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An assertive person takes full responsibility for herself and her actions.
SIMILAR ARTICLES & IDEAS:
Difficult people defy logic. They create unnecessary complexity, strife and worst of all stress.
90 % of top performers are skilled at managing their emotions in times of stress in ord...
People often feel pressure to listen to complainers because they don’t want to be seen as callous or rude.
Avoid this by setting limits and distancing yourself when necessary. Ask complainers how they intend to fix the problem. They will either quiet down or redirect the conversation in a productive direction.
Difficult people drive you crazy because their behavior is so irrational.
Distance yourself from them emotionally and approach your interactions like they’re a science project (or you’re their shrink). You don’t need to respond to the emotional chaos -- only the facts.
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It empowers you to draw necessary boundaries with people that will allow you to get your needs met in relationships without alienating others and without letting resentment and anger creep i...
... especially when it comes to things you don't like.
When approaching someone about the behavior you’d like to see changed, stick to factual descriptions of what they’ve done that has upset you, rather than using negative labels or words that convey judgment.
Being factual about what you don't like in someone's behavior (without overdramatizing) is an important start.
The same should be done in describing the effects of their behavior. Don’t exaggerate, label or judge; just describe.
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Accept them exactly as they are.
Accept that they are unable to change, at least at this point in time. Unless you see real change — proof that this person is making an effort&nb...
Try to avoid getting into a fight-or-flight response, which inevitably leads to becoming defensive.
Let them fully state their point of view about the issue/conflict/problem without interruption. What do they feel people misunderstand about them? What do they want or expect from others?
The idea is to remain as neutral as possible. Just listening may be enough to allow someone to feel like they have the opportunity to say what’s on their mind.
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Unchecked self-talk can easily turn into self-delusion. The stories we create almost always make you look like the good guy and cannot be termed as objective.
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Don’t avoid conflict or pretend nothing has happened as it usually will only get worse.
Be quick to forgive. Every conflict needs a clear resolution that acknowledges hurt feelings and finds a solution that begins to mend them.
Unless you know that anger will trigger the person into action and you are consciously using it as a stra...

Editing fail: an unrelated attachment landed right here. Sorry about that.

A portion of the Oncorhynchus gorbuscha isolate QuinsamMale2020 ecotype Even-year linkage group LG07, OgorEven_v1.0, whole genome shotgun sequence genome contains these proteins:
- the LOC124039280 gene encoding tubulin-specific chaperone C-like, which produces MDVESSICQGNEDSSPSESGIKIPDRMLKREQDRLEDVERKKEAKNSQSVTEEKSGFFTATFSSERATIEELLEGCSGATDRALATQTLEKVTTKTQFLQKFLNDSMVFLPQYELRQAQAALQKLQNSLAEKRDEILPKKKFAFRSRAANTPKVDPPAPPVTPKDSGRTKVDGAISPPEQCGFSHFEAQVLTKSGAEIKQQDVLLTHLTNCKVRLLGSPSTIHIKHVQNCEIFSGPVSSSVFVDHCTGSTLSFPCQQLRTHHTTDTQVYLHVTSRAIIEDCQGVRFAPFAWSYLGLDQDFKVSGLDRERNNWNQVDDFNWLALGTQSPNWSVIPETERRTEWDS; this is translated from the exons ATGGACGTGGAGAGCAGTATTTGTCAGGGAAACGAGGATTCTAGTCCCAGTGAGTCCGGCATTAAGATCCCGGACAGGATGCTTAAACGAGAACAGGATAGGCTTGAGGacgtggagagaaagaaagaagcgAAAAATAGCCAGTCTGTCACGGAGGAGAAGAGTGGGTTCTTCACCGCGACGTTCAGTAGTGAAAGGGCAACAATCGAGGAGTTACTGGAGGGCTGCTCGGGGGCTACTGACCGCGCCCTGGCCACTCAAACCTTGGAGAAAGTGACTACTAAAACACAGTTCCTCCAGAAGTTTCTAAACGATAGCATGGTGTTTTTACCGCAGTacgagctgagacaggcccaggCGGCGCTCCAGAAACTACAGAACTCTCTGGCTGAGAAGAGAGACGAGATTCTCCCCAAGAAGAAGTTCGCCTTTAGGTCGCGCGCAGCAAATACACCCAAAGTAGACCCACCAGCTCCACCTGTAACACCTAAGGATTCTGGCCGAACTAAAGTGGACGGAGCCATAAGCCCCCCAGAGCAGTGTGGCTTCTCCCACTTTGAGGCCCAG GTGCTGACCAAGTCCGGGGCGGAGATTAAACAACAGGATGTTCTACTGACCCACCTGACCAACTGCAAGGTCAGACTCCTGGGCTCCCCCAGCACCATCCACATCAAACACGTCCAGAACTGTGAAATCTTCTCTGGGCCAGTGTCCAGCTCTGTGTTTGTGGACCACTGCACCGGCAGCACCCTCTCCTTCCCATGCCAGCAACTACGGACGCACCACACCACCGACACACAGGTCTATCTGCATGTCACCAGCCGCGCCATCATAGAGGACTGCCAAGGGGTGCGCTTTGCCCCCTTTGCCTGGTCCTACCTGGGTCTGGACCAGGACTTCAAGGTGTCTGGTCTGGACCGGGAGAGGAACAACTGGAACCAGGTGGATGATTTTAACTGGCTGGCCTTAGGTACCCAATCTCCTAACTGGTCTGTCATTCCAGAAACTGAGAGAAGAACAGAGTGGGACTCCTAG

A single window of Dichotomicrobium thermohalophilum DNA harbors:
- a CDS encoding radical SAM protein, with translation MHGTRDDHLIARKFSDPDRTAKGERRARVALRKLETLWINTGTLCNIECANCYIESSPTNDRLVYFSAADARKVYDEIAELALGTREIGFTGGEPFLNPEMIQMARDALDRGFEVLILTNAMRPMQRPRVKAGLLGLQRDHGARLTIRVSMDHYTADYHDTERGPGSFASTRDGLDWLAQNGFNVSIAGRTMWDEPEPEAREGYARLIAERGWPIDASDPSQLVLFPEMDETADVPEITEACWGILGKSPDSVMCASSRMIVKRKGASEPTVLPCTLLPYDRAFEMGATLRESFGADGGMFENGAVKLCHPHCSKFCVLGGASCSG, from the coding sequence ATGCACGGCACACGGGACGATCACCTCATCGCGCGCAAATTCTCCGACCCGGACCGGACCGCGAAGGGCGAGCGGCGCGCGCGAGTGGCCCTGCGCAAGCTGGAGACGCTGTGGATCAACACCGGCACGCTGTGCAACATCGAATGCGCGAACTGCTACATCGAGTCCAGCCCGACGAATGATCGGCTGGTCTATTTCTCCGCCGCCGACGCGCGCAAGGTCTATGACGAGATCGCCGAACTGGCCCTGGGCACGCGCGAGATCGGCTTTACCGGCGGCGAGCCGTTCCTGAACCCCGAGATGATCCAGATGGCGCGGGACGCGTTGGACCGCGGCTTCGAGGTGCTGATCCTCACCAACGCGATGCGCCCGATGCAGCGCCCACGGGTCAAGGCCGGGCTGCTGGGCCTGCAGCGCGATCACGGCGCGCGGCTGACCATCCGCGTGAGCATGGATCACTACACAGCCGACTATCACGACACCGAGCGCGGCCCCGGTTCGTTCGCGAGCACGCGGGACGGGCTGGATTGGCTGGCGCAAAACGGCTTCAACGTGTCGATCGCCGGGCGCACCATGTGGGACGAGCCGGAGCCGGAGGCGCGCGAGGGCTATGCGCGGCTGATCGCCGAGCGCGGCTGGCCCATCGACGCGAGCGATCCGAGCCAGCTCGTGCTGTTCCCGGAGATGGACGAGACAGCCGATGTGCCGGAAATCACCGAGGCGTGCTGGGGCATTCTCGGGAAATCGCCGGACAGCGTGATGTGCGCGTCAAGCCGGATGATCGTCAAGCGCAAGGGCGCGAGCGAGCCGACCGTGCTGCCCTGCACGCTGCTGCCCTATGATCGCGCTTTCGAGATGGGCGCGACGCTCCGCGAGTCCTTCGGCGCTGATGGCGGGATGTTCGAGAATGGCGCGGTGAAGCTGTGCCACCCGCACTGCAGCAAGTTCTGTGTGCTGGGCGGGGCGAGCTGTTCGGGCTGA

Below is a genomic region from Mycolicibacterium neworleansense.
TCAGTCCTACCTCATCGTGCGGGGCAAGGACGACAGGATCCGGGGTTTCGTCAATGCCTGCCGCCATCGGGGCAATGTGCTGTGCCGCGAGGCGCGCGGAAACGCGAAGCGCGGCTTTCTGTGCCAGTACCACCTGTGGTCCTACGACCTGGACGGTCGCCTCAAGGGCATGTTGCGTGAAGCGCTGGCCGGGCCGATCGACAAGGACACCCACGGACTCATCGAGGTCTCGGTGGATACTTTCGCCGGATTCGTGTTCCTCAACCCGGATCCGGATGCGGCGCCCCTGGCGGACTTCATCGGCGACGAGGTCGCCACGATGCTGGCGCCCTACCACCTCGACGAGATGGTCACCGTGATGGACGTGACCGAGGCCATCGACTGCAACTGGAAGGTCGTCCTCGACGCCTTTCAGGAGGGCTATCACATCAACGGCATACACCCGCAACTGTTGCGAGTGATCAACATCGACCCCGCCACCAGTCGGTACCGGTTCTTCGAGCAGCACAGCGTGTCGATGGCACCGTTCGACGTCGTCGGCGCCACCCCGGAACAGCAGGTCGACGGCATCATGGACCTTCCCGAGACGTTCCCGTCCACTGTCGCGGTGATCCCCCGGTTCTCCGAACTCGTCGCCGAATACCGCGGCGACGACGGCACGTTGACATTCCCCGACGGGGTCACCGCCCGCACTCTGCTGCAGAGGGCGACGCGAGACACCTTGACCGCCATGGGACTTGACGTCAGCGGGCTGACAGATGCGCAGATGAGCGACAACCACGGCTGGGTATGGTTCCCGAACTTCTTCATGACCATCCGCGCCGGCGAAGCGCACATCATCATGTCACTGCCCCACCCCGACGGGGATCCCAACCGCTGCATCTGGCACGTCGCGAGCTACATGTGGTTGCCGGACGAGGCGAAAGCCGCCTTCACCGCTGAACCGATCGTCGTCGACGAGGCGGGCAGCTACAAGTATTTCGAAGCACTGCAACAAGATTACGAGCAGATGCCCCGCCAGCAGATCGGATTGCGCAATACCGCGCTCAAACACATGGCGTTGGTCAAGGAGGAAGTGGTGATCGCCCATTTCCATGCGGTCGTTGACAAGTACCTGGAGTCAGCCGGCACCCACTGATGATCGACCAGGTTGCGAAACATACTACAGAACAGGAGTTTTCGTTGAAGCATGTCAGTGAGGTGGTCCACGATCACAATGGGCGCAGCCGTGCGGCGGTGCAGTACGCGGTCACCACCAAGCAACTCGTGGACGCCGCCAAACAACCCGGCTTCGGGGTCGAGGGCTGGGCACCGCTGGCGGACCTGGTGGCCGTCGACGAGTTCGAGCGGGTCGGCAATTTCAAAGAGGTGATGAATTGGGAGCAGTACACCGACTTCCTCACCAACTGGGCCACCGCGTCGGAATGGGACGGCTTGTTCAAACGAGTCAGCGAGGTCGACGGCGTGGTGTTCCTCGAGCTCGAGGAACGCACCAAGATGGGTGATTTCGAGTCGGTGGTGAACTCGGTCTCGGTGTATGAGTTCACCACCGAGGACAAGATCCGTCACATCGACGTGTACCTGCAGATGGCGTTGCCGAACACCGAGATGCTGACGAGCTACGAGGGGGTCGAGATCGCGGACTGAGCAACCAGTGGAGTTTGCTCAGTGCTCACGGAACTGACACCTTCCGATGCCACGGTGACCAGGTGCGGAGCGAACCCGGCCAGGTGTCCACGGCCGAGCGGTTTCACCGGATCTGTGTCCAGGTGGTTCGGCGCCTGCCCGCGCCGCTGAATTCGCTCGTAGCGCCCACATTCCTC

Even when it may seem that the person is just out to get you, there is always some underlying reason that is motivating them to act this way.
Try to identify the person's trigger: What is making him/her act in this manner? What is stopping him/her from cooperating with you? How can you help to meet his/her needs and resolve the situation?
In all likelihood, your colleagues, managers and friends must have experienced similar situations in some way or another. They will be able to see things from a different angle and offer a different take on the situation.
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We become stressful or anxious while packing for a trip, due to us going out of our comfort zone, or in front of uncomfortable and different people.
Our previous good (or bad) travel experien...
Wheeled luggage is generally seen as a convenience, but is, in fact, a constraint, as once a heavy and large suitcase is with you, you are bound to 'wheel' it around everywhere, cutting down your travel options.
Light packing relaxes you and facilitates spontaneous travel, a minimalistic packing done in a backpack or a shoulder bag works best.
Chronic overpacking, while it seems logical as people can need so many things, is a hassle for travel, as there is so much to worry about and carry along.
Too much baggage leads to a baggage-heavy mindset.
Being assertive means learning to manage your energy, plan your approach and craft your message in a way that maximizes potential for the other person, to be open to receiving and accepting it.
Give yourself space to come to terms with what you experienced before being able to consider what action to take next.
Get clear on your values. It’s important that you understand within yourself first, the nature and reason behind the battle you choose to fight.
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Saying things like 'I understand why you'd feel that way...' or 'Anyone would feel like that in the same situation' validates the other person's emotions and completely disarm...
Go back to the concept of talking with someone rather than talking to someone.
It can help keep the other person cool, which pretty much always means you've won the argument.
The key to successful persuasion is to show how and why something matters in relation to that person's life and experience.
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Don't try changing people, try understanding them.
When you try to change someone they tend to resent you, dig in their heels, and get worse. The way to disengage a difficult person is to try understanding where they are coming from.
When trying to understand difficult people, search for their value language.
A value language is what someone values most. It is what drives their decisions. For some people it is money; for others, it is power or knowledge.